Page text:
But that doesn't mean cues aren't there: in the faces, in the gestures, in the chat box. Then suddenly it's the end and it all stops. Everyone has left the meeting. They all left it in precisely the same second. Weird.

I sit at my desk, surrounded by silent bits of paper. I put my head in my hands. The planet spins.


New Tricks of the Trade workshops:

Tuesday 6 July, 10.30–13.00

or

Saturday 17 July, 14.00–16.30

Theme: Serving a sentence (the role of sentence shapes and structures in poems)

Tutor: Helena Nelson

Numbers: Max. 10 participants.

 Cost: £30.00 (there's one free place in each session, so if strapped for cash, say).

Email me to reserve a place. If you don't have the email address already, please use the contact box.

These sessions will involve looking closely at other people's poems, as well as various writing exercises. Any readback is optional. There will be follow-up in the form of optional interaction on one of your own poems.

More detailed information to be shared nearer the time.

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ON 'SWASHBUCKLING'

pirate-clip-art-pirate1

Sometimes you don't realise you've learned a word somehow wrong.      

Then someone, or some thing, pulls you up and makes you think about it.    

Like.... swashbuckling, for example.                          

There's a lot of stuff these days about pirates. Kids love pirates. 

My understanding of pirates evolved long before Johnny Depp. Pirates for me were Long John Silver and Captain Hook.

So it's a very long time since I first met the word 'swashbuckling'. It must have come in somewhere back then, because I know it well, and like it as well as most people. Swashbuckling pops up whenever pirates are mentioned—for example, Ten of the most swashbuckling Puffin pirates.

I never looked 'swashbuckling'up (I never looked anything up as a kid—my sister and I read voluminously and picked up the meanings of things as we went along). So somehow I developed the idea that 'swashbuckling' was something to do with the pirates' giant buckles on their belts. At the same time, in my mind some of those belts were more like huge sashes (or 'cummerbunds', another word I like).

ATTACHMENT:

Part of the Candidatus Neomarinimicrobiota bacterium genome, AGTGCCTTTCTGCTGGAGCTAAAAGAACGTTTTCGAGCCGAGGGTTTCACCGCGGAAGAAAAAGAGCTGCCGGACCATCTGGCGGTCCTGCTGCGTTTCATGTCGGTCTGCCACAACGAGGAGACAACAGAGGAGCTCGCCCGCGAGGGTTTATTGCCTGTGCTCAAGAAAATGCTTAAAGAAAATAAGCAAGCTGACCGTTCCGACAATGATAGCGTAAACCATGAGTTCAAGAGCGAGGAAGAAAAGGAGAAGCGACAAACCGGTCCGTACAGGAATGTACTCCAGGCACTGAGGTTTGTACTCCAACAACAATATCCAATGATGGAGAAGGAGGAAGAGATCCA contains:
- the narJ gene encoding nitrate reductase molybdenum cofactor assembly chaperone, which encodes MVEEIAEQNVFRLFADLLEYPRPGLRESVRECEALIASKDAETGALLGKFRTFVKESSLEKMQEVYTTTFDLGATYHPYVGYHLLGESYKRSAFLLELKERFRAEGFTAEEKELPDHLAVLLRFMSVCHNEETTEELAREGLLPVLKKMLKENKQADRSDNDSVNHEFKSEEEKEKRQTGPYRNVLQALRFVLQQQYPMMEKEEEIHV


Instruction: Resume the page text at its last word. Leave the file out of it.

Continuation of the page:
As a result, I sort of made swashbuckling into sashbuckling. I certainly had no idea what the word actually meant, though I knew it was fiercely piratish.

It was a cartoon that made me think long and hard. Cartoons work like poems, I find. Often they hinge on a single word combined with an image, and it creates an intense cluster of associations and meaning and fun and joy. 

This time it was Savage Chickens on September 13th: a chicken with an eye patch is applying for a job, and the interviewer is looking at his CV: 'Hm... I see from your résumé that you've done a lot of swashbuckling'.

It made me laugh. And I started to think about swashbuckling and what it actually was. Had I myself ever done any?

I looked it up. And it's not what I thought at all. Well, it is and it isn't.

It means 'acting in the manner of a swashbuckler'. Ha. What is a swashbuckler?

'A swaggering or daring soldier or adventurer.'

Okay, yes, Swaggering, yes (I won't go into how I've always visualised a swagger, but fortunately we all know what swag is.)

But still—buckling what! And why? And what is a swash?

It seems there is no swash. There is 'to swash', which is to strike something violently. And the 'buckle' is nothing to do with the belt. It's a small, round shield.

A swashbuckler is someone who strikes his opponent's small round shield violently. In battle. Or maybe while boarding his ship.

Or maybe via Twitter.

Swashbucklers are not subtle.

They are all boys. 

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Recent Comments
Marcia Menter
And speaking of cummerbunds, I always thought they had to do with the German 'Kummer', or sorrow--some kind of band that made you ... Read More
Sunday, 24 September 2017 14:12
Guest — Nell Nelson
I think cummerbunds make guys feel grand and swashbuckling....
Sunday, 24 September 2017 14:16
Guest — Sue Wallace-Shaddad
The word swashbuckling certainly had a wonderful ring to it and makes you think of derringdo - must look that that up !
Sunday, 24 September 2017 17:42